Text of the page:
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Cincinnati Travel Guide - Travel S Helper


travel guide

Cincinnati is a city in the United States of America’s state of Ohio. It is the county headquarters of Hamilton County. The city was founded in 1788 and is situated on the north bank of the Licking River’s confluence with the Ohio River. The latter forms the state line between Ohio and Kentucky. Cincinnati is the third biggest city in Ohio and the 65th largest city in the United States, with a population of 298,165 people (2014), making it the 28th largest Metropolitan Statistical Area (MSA) in the country and the largest in Ohio. Additionally, the city is included in the larger Cincinnati–Middletown–Wilmington Combined Statistical Area (CSA), which had a 2010 population of 2,172,191.

Cincinnati was an American boomtown in the early nineteenth century, rivaling the major coastal towns in size and riches. Throughout much of the nineteenth century, it was listed among the top ten largest cities in the United States by population, only to be surpassed by New Orleans and the older, established settlements of the Eastern Seaboard; at one point, it held the title of America’s sixth-largest city for a period spanning consecutive census reports from 1840 to 1860. It was by far the westernmost city. Cincinnati is frequently referred to be the first completely “American” metropolis since it was the first major American city created after the American Revolution and the first large inland city in the nation.

Cincinnati grew with less European immigration and impact than eastern cities did during the same era; yet, it drew a sizable number of German immigrants who created many of the city’s cultural organizations. By the late nineteenth century, with the transition from steamboats to railways, trade patterns had shifted, and Cincinnati’s development had slowed significantly. Other inland towns, especially Chicago, which built on commodities exploitation and railways, and St. Louis, which served as the gateway to westward migration for decades after the Civil War, overtook the city in population.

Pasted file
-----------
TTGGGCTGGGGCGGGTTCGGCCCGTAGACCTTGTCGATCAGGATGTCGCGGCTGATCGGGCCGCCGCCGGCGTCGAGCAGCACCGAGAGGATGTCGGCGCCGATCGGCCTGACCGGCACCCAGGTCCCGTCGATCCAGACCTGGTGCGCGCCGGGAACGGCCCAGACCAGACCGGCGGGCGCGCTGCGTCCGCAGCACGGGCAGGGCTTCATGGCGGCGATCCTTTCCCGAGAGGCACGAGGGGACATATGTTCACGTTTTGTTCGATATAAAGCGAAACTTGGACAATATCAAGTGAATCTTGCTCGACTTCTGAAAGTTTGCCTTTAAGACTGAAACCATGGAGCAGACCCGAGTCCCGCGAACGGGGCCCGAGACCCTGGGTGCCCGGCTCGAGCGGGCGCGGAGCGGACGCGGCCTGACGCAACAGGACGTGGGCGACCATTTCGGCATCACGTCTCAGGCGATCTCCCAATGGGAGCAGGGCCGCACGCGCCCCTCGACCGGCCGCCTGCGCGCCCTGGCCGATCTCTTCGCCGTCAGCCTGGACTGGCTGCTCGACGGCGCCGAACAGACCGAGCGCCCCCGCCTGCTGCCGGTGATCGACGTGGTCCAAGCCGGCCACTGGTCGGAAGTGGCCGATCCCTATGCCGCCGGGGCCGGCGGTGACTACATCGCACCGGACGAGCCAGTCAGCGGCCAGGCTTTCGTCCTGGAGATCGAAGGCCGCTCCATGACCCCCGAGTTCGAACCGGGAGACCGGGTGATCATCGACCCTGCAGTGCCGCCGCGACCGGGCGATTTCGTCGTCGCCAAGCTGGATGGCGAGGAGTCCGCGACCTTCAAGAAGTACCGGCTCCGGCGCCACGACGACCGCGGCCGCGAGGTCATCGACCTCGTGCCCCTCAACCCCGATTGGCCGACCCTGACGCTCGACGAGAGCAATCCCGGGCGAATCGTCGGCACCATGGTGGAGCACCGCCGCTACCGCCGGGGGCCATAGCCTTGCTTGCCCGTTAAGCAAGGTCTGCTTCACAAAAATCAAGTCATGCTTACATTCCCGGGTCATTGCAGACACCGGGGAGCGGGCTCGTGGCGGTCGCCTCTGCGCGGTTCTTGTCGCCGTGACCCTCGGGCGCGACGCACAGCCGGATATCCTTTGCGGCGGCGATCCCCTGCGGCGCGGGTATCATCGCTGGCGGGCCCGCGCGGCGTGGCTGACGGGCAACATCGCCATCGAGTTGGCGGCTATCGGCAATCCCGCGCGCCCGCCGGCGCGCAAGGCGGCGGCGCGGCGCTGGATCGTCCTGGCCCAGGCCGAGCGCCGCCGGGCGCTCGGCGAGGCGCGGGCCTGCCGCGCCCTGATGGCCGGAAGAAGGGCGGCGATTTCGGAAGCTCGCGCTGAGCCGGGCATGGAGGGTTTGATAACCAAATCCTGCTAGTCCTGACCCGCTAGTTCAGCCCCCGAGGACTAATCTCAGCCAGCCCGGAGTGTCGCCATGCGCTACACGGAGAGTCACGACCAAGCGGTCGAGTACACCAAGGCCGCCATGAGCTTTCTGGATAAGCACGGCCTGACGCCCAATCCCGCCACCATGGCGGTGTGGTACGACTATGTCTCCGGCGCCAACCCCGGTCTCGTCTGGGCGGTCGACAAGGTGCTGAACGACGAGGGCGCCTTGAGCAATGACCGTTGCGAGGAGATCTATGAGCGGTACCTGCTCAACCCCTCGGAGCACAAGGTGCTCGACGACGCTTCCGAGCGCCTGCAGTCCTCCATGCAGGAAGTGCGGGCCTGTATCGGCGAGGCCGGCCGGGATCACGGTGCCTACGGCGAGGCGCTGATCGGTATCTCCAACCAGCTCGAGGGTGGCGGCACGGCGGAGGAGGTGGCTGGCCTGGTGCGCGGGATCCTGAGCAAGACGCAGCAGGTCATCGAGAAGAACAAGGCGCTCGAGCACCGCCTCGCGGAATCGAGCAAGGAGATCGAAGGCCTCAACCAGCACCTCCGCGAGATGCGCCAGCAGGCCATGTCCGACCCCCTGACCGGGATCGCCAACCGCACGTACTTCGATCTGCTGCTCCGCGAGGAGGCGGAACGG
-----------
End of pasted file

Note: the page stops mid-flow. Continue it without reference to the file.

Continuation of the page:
Cincinnati is home to two major professional sports teams: the Cincinnati Reds, Major League Baseball’s oldest club, and the National Football League’s Cincinnati Bengals. The University of Cincinnati, established in 1819, is one of the major universities in the United States, ranking in the top 50. Cincinnati’s historic architecture is well-known. Cincinnati was sometimes referred to as “Paris of America” in the late nineteenth century, owing to such ambitious architectural endeavors as the Music Hall, Cincinnatian Hotel, and Shillito Department Store.

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Cincinnati | Introduction

Cincinnati – Info Card

POPULATION : • City 296,943
• Urban 1,624,827 (US: 30th)
• Metro 2,137,406 (US: 28th)
FOUNDED :  Settled 1788
Incorporated 1802 as village / 1819 as city
TIME ZONE : Time zone EST (UTC-5)
Summer (DST) EDT (UTC-4)
LANGUAGE :  English
AREA : • City 79.54 sq mi (206.01 km2)
• Land 77.94 sq mi (201.86 km2)
• Water 1.60 sq mi (4.14 km2)
ELEVATION :  482 ft (147 m)
COORDINATES :  39°6′N 84°31′W
ETHNIC :  White 49.3%
—Non-Hispanic 48.1%
Black or African American 44.8%
Hispanic or Latino (of any race) 2.8%
Asian 1.8%
AREA CODE :  513
POSTAL CODE : 45201-45209, 45211-45255, 45258, 45262-45264, 45267-45271, 45273-45275, 45277, 45280, 45296, 45298-45299, 45999

Tourism in Cincinnati

Cincinnati is Ohio’s third biggest city and metropolitan area, located on the north bank of the Ohio River in Southwest Ohio.

Cincinnati is unique in comparison to other Midwestern cities. Its culture is a synthesis of the Northeast, the Old South, the Midwest, and Appalachia, with a strong German-Catholic ancestry. It was one of the first boomtowns in the United States, and the Over-the-Rhine area is the country’s biggest National Historic District. Today, it is a part of a rapidly expanding metro region and is home to an extraordinary fusion of industry and architecture. Downtown Cincinnati is bordered by gorgeous foothills that provide a stunning background for the Queen City and her fabled skyline, which is featured in the opening credits of the television program WKRP in Cincinnati.